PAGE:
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Summer Research Allows High Schoolers to Make a Big Difference in a Small Way

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Summer Research Allows High Schoolers to Make a Big Difference in a Small Way
Frontiers in Nanotechnology Experience Extended for Select Group
(September 24, 2004)

Farzana Ansari working in Professor Akula Venkatram’s laboratory Farzana Ansari working in Professor Akula Venkatram’s laboratory
RIVERSIDE, Calif. — www.ucr.edu — Doing scientific research with University of California, Riverside professors was an unexpected highlight for six high school students whose essays about why they wanted to do research were selected during this summer’s Frontiers in Nanotechnology program.

The summer program, in its second year at UCR, ended on July 2 for all but six of 35 area high school students — and the experience for these six changed their views about college and what research is really about. The seven professors involved in the program were also very impressed by the focus and intelligence of the high school students.

All the students said they wished the summer were longer and that they would love to come back during the year. Many plan to apply to UCR.

“Next fall I’m going to apply for Mechanical Engineering at UCR,” said Farzana Ansari, a senior at North High School, who at first said she didn’t know whether she wanted to major in Mechanical Engineering or go to medical school. But after working five weeks in Professor Akula Venkatram’s lab preparing air samplers that will chart how gas and particulate matter are transported in the atmosphere she was leaning toward the former. “This has been an unforgettable experience,” Farzana said.

“At first it was hard to wake up early on a summer vacation to come to work, but I have no regrets,” Farzana said. “ I learned how the scientific process works. Sometimes I worked in a team with 14 undergraduate students and at other times I worked on the computer using MATlab (a computer program that uses calculus).”

Lorelei Stoica, finishing her sophomore year at Sunny Hills High School in Fullerton, also wondered if she wanted to be a doctor. But after working with Vladimir Parpura, physician who teaches neuroscience at UCR, she is considering an M.D./Ph.D. program some day. For Parpura, who has never had high school or undergraduate students work in his lab before, the experience was eye opening too.

“I was surprised at how well Lorelei performed in the lab. She is a natural,” he said. “I would definitely have her back.” Lorelei conducted experiments with astrocytes (a type of brain cell) to determine how they communicate with neurons.

“I wish UCR had an Aerospace Engineering degree, so I could apply here,” said Robert Haynes, a 10th grader from Cajon High School in San Bernardino. He worked in Professor Robert Haddon’s laboratory testing the purity of nanotubes — the miniscule building blocks of nanodevices, one-billionth the width of a human hair.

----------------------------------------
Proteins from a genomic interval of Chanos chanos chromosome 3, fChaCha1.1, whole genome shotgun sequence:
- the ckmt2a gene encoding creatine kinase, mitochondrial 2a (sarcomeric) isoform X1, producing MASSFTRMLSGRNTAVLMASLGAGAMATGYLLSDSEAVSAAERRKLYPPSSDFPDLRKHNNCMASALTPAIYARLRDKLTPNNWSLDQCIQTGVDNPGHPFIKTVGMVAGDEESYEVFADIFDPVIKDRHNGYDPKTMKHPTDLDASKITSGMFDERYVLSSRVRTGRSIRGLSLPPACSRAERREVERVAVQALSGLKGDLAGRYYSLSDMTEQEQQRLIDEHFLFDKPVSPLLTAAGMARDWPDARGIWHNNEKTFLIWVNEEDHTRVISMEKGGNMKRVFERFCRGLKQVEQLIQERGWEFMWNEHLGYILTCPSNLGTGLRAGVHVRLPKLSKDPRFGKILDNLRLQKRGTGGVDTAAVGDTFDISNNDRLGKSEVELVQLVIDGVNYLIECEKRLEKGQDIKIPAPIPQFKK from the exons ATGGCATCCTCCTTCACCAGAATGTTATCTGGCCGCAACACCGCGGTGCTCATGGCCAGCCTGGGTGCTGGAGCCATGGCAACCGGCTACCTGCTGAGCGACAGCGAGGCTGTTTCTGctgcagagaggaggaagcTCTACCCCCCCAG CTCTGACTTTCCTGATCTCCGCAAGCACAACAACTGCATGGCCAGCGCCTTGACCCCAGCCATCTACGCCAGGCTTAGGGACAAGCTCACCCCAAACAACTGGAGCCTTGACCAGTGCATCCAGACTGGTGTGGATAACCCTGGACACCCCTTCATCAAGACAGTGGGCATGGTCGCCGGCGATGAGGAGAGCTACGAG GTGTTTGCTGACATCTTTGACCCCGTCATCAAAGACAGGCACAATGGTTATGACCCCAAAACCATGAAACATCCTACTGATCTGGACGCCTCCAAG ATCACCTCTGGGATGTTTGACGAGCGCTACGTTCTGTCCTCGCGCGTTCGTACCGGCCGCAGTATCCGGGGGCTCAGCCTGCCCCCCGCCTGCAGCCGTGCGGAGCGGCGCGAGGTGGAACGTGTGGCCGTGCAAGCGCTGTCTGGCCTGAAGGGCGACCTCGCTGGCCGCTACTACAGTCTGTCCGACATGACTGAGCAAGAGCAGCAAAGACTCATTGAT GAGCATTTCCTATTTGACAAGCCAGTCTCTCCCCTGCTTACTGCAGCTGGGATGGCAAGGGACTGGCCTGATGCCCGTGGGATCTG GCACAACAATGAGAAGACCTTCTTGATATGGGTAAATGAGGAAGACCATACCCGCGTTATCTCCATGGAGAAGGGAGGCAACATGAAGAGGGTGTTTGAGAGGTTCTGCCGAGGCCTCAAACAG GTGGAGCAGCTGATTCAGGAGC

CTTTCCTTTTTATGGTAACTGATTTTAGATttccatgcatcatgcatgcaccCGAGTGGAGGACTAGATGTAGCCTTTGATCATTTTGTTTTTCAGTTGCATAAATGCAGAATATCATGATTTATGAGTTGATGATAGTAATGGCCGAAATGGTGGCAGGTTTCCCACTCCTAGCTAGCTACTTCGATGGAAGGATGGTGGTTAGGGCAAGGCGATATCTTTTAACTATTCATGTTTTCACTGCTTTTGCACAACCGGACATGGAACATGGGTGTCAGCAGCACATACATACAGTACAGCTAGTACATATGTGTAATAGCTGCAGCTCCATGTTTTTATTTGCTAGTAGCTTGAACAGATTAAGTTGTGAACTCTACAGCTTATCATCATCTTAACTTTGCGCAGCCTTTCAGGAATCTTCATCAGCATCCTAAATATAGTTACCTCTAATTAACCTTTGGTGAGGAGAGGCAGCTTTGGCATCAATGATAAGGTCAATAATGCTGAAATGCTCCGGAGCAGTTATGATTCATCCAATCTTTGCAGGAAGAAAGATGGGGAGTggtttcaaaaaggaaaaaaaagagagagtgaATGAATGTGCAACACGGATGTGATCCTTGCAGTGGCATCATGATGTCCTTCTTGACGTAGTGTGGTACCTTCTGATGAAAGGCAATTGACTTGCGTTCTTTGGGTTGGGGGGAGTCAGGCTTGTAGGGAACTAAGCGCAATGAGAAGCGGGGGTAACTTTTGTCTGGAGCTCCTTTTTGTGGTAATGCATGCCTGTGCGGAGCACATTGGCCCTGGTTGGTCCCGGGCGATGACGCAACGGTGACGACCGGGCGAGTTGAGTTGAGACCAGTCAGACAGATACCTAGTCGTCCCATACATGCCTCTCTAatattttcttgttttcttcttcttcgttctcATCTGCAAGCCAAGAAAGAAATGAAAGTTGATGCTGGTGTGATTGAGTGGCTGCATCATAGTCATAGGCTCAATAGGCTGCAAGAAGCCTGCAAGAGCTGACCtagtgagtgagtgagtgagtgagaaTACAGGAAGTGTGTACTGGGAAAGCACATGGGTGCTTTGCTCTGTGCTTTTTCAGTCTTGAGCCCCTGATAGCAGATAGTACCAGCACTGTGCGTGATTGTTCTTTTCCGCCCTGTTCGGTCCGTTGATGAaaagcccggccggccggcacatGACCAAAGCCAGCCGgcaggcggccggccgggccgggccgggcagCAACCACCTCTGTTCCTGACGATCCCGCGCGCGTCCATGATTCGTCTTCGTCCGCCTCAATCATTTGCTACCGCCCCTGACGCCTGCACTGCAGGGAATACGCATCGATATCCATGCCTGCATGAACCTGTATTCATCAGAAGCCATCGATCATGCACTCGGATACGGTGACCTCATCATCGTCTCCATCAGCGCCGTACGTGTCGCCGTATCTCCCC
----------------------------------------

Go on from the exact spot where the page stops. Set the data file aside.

Julie Pang, also of Sunny Hills High School in Fullerton, wants to be a pediatric cardiologist, an ambitious career choice for someone 15 years old. Over the summer she worked in Professor Nosang Myung’s lab with researcher Kawai Tam studying bacteria that causes dental cavities. She described in detail how she used a spectrophotometer to mix the cells and transferred similar groups onto culture plates to look for standardized techniques for correlating bacteria. After doing research with Tam she now knows she loves research and wants to apply to UCR or Stanford.

“She did a great job and has provided me with some useful data for my research work” said Tam. “I found her to be an exceptional student who could grasp the complexities of research easily at her young age.”

Alexandra Paramo, a 10th grader at Ramona High School began working in Professor Roland Kawakami’s lab side by side with undergraduate and graduate students after the nanotechnology program ended. She used germanium (a semiconductor) and magnesium (a magnetic material) to create a magnetic chamber that will be used to layer atoms and hold them together.

“Working with Professor Kawakami and the other students in the lab made me realize that I don’t want to put myself into any niche,” Paramo said. “ I want to learn as much as possible about physics and take a lot of different science classes in college. I hope I can come back and work at the lab during the school year.”

Several students indicated they want to take more physics classes when they get to college. “Now I know why I am studying chemistry and physics in high school,” Haynes said. “The summer nanotechnology program opened up a whole new world for me. I never realized how much it affects all of humanity. Working with nanotechnology this summer really made me feel that, in a small way, I was making a difference.”

Alexandra Paramo working in Professor Roland Kawakami's laboratory

Photo Caption: Alexandra Paramo working in Professor Roland Kawakami's laboratory
Related Links:
  • The Bourns College of Engineering at UCR
  • UCR Regional Space Science and Engineering Day
  • Additional Contacts:
  • Linda O'Neill, director, Office of Special Programs
  • The University of California, Riverside is a major research institution and a national center for the humanities. Key areas of research include nanotechnology, genomics, environmental studies, digital arts and sustainable growth and development. With a current undergraduate and graduate enrollment of nearly 17,000, the campus is projected to grow to 21,000 students by 2010. Located in the heart of inland Southern California, the nearly 1,200-acre, park-like campus is at the center of the region's economic development. Visit www.ucr.edu or call 909-787-5185 for more information. Media sources are available at http://www.mediasources.ucr.edu/.